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BY ALINE REYNOLDS | Unlicensed vendors loitering along Canal Street aren’t the only ones selling counterfeit handbags, toys and other knock-off merchandise to passersby.
Police have recently discovered several local mom-and-pop business owners are also violating the law. But some of these businesses claim they’re being handcuffed and fined without comprehending what they did wrong.
The issue was cause for an information session Manhattan Borough President Scott Stringer convened for neigborhood vendors. The forum was hosted by local elected officials and the New York Police Department’s Manhattan South Peddler Task Force at the Lin Sing Association at 49 Mott St. last Friday, Feb. 24. Specifically, the meeting was organized to address the cops’ November raid of Chinatown stores in search of counterfeit toys and t-shirts carrying the logo of the cell phone action game, “Angry Birds.”
In the days and weeks after the raid, which resulted in close to 50 arrests, several merchants contacted Stringer’s office claiming to be surprised and confused, the Borough President said at the meeting.
“The vendors said they tried to do the right thing and said they didn’t know that the ‘Angry Birds’ merchandise was counterfeit,” said Stringer. “This [meeting] is about building trust and collaboration, so we don’t have to find people getting arrested and merchandise confiscated.”
Xiaomei Li, who sells merchandise at a store at 58 Mott St., said that on Nov. 26 of last year, a cop picked up a satchel on display and proceeded to put her in handcuffs without offering an explanation.
“The officer arrested me on the spot, and I didn’t even have a chance to complain,” said Li.
Yan Liang, a store owner at 153 Centre St., complained of being fined $900 twice for selling a toy gun, that she brought to last week’s meeting.
“It looks like the real one, but it’s not,” said Liang of the item.
Jerome Foy, a police officer for Manhattan South’s Peddler Task Force, stressed that the onus is on the merchants to make sure they’re receiving the merchandise from legitimate distributors.
“These particular arrests are based on observation… and by that time, the crime has been committed already,” said Foy. “Unfortunately, the fact that you don’t know an item you’re selling is counterfeit is not a defense or excuse to the Police Department.”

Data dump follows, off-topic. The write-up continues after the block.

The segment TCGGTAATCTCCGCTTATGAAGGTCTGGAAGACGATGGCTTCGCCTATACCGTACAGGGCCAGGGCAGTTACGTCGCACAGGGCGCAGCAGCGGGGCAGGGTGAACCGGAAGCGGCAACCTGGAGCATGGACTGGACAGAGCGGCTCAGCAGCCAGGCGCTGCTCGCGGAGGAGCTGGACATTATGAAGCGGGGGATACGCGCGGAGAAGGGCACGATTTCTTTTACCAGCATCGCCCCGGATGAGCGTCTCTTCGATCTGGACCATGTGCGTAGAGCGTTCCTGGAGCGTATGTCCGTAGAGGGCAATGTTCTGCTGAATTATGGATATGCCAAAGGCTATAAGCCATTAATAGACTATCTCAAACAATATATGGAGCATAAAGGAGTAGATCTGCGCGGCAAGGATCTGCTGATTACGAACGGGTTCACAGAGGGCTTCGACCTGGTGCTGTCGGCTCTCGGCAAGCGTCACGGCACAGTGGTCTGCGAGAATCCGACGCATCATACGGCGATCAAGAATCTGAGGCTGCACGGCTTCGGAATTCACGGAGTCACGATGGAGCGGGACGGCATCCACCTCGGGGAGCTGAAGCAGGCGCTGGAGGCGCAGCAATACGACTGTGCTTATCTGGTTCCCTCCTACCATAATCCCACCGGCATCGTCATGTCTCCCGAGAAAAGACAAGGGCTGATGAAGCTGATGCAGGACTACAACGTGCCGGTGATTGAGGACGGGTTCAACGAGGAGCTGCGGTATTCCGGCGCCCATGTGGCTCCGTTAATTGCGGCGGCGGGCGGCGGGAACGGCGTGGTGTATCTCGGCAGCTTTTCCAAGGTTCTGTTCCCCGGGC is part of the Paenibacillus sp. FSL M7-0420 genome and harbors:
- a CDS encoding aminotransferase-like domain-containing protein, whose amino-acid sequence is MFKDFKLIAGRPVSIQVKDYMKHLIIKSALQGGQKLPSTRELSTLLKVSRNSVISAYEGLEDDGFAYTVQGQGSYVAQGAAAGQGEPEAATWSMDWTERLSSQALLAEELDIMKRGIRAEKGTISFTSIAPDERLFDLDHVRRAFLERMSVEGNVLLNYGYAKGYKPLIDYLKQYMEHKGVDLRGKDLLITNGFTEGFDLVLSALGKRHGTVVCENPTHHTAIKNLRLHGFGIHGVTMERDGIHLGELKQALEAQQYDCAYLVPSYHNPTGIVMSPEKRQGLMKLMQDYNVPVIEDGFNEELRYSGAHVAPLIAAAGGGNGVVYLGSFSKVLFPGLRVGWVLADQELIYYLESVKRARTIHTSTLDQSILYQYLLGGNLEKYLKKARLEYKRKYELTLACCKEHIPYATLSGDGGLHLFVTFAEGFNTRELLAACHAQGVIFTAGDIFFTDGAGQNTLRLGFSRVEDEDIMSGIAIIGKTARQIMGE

In order for the cops to enforce the law, Rovio, Gucci, and all the other brand-named companies are responsible for training them on the unique traits of their merchandise.
“We don’t make arrests on trademark counterfeit unless we have a complaint [from the brand-named company],” explained Lieutenant Michael Dimino.
Police officers, in turn, are responsible for showing self-identification before making an arrest, Dimino said. If they don’t abide by this rule, he said, merchants are encouraged to file a complaint with the NYC Civilian Complaint Review Board.
When vendors are scouring the market in search of sellable goods, there are certain red flags they should look out for that indicate an item is counterfeit, according to Ashley Sands, general counsel for Rovio, the company who owns the trademark rights to the “Angry Birds” merchandise.
“If you’re ordering these products directly from China, they’re not going to be authentic, because Rovio doesn’t allow factories from China to directly export these products,” said Sands, who advised vendors to call Rovio’s headquarters or search the company’s website for names of legal local distributors. “While the brands do understand [the confusion], they expend a lot of money and a lot of effort in order to protect their goods.”
Another red flag is the mere price of the bulk quantities of goods, according to Dimino; if the price seems too good to be true, he said, then it probably is.
“If you go to a wholesaler and he’s selling you 100 [brand-named] bags in a box for $100, you should know it’s counterfeit,” said Dimino.
The police officers wouldn’t disclose exactly which characteristics of the items the vendors brought forth led the cops to believe they were counterfeit.
“If that information goes to the wrong hands,” explained Foy, “they’re going to start making even better counterfeits that are harder to identify.”
Vendors such as Jianguo Li remained unappeased, believing they should first be informed of the merchandise that has been classified as counterfeit before facing jail time.
Li said it’s unfair that vendors are suddenly being arrested for selling items they’ve been selling for years, such as the “I love New York” t-shirt and magnets. “I think the arrests are so simple for the policemen – it’s like a game [for them],” he said.
Shelly Chen, whose family owns stores on Mott Street, said there is little-to-no communication between the vendors and the cops, and argued that storeowners such as her cousin deserve warnings before being arrested.
“Even if we violate the law, is it necessary that you come to a toy store and put us in the precinct overnight?” Chen asked. “Why do we have to be locked up just for a stupid ‘Angry Birds’ doll?”
Councilmember Margaret Chin urged the NYPD to do a better job of notifying merchants of widespread counterfeit goods so they can more readily avoid buying them.
“We don’t want Chinatown to be known as counterfeit city,” said Chin. “We need to alert the community, so people don’t get caught selling something that’s a new trademark counterfeit good that’s flooding the market.”
If the vendors continue to violate the law thereafter, then they should be arrested, Chin added, “but at least they’ll know they’re committing the crime.”